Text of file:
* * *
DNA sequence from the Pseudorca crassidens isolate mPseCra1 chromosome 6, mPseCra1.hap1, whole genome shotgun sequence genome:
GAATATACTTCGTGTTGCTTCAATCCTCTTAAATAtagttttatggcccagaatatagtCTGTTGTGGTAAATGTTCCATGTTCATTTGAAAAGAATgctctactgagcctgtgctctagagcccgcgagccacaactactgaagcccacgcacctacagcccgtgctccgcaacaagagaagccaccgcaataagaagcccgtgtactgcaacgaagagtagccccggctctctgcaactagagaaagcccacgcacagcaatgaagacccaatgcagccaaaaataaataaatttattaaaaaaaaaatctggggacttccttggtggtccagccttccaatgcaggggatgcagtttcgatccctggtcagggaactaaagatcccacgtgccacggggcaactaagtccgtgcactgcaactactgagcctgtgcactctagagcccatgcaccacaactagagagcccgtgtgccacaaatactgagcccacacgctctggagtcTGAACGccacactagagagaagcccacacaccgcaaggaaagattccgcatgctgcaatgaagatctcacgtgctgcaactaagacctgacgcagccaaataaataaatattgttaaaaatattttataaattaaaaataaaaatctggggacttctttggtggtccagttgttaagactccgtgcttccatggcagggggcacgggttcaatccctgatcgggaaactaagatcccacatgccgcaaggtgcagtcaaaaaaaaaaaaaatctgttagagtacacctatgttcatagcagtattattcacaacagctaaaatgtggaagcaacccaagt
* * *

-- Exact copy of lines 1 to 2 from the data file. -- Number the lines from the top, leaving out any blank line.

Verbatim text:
DNA sequence from the Pseudorca crassidens isolate mPseCra1 chromosome 6, mPseCra1.hap1, whole genome shotgun sequence genome:
GAATATACTTCGTGTTGCTTCAATCCTCTTAAATAtagttttatggcccagaatatagtCTGTTGTGGTAAATGTTCCATGTTCATTTGAAAAGAATgctctactgagcctgtgctctagagcccgcgagccacaactactgaagcccacgcacctacagcccgtgctccgcaacaagagaagccaccgcaataagaagcccgtgtactgcaacgaagagtagccccggctctctgcaactagagaaagcccacgcacagcaatgaagacccaatgcagccaaaaataaataaatttattaaaaaaaaaatctggggacttccttggtggtccagccttccaatgcaggggatgcagtttcgatccctggtcagggaactaaagatcccacgtgccacggggcaactaagtccgtgcactgcaactactgagcctgtgcactctagagcccatgcaccacaactagagagcccgtgtgccacaaatactgagcccacacgctctggagtcTGAACGccacactagagagaagcccacacaccgcaaggaaagattccgcatgctgcaatgaagatctcacgtgctgcaactaagacctgacgcagccaaataaataaatattgttaaaaatattttataaattaaaaataaaaatctggggacttctttggtggtccagttgttaagactccgtgcttccatggcagggggcacgggttcaatccctgatcgggaaactaagatcccacatgccgcaaggtgcagtcaaaaaaaaaaaaaatctgttagagtacacctatgttcatagcagtattattcacaacagctaaaatgtggaagcaacccaagt